Power projects update: ZPC sets 2023 for Hwange old plant rehab

Workers walk beneath cooling towers at Hwange Power Stations Unit 8 (REUTERS/Philimon Bulawayo)
Workers walk beneath cooling towers at Hwange Power Station Unit 8 (REUTERS/Philimon Bulawayo)

The Zimbabwe Power Company (ZPC) says it expects to start a critical refurbishment of the aged Hwange power plant in 2023.

The project, funded by a US$310 million loan from the Export-Import Bank of India, is meant to extend the life of Hwange’s six existing generator units.

“The rehabilitation of the ageing thermal power plant shall be done in three phases, and we are projecting that the work on the refurbishment will begin in the third quarter of 2023,” ZPC says in its latest update on power projects.

The current Hwange units were built close to 40 years ago, and break down often, causing blackouts. The project to refurbish them and extend their life will take up to five years, officials said previously. When complete, the units would add up to 880MW.

This will be a separate project to the construction of the two new units, Hwange 7 & 8, which will add a combined 600MW. ZPC plans to bring the first of the new units online this year, while the other will be connected next year. The project has been slowed down by a combination of government payment delays and COVID-19 disruptions.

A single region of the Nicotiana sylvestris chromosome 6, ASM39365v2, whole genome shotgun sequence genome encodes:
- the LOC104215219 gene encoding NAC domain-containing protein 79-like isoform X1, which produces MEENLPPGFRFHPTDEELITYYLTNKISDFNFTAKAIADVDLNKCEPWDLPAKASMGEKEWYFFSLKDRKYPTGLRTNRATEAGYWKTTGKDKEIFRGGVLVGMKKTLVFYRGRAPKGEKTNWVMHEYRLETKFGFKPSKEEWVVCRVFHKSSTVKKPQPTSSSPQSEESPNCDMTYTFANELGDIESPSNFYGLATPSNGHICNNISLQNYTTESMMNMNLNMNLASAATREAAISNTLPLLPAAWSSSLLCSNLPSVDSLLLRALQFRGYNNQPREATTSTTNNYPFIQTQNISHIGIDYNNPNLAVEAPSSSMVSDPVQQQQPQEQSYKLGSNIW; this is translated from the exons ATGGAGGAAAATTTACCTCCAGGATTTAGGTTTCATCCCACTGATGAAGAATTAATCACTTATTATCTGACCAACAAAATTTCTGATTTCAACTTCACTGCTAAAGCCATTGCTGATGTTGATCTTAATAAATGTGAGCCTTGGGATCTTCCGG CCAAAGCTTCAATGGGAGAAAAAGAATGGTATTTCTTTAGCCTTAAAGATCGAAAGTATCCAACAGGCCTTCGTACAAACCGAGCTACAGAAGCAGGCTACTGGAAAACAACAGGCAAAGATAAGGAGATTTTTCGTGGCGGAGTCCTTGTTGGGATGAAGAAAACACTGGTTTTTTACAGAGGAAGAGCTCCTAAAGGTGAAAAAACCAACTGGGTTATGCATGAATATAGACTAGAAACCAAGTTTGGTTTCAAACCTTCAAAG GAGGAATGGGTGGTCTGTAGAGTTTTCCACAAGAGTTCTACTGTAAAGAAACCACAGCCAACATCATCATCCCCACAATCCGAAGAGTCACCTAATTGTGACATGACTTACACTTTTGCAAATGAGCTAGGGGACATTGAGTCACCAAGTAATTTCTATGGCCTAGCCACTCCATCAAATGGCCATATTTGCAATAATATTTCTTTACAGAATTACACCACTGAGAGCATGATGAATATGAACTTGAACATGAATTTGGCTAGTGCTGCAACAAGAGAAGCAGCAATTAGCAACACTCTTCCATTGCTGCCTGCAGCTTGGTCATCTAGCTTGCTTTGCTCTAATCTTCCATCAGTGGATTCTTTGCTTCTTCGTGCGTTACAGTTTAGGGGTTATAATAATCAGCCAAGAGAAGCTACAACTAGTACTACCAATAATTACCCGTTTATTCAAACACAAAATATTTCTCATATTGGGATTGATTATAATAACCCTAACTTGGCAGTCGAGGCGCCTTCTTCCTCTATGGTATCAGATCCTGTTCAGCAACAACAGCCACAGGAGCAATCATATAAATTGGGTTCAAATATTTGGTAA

According to the contractor, the Unit 7 turbine was turned on for the very first time on Tuesday, a key milestone for the project. But the extra power will not be felt immediately by consumers.

Says ZPC: “The Hwange Expansion Project Unit 7 is expected to be synchronised to the grid by the end of this year.”

ZPC will need more water to supply the new 7 & 8 plants, and this is being done by building a 42km pipeline from the Zambezi. This will only be completed in March, ZPC says.

“The Deka Upgradation Project is 71.2% complete and on track to be completed by March 31, 2023. The pipes have been laid in the order of thickness for the entire 42km. Since then, pipe welding has begun,” reports ZPC.

Zimbabwe faces a huge power deficit, the outcome of years of underinvestment in energy infrastructure. Kariba, which currently generates most of Zimbabwe’s power, has to limit electricity output as there is not enough water in the dam to generate power.

According to ZPC’s power update on Wednesday, Zimbabwe is generating about 870MW, about half of current demand.

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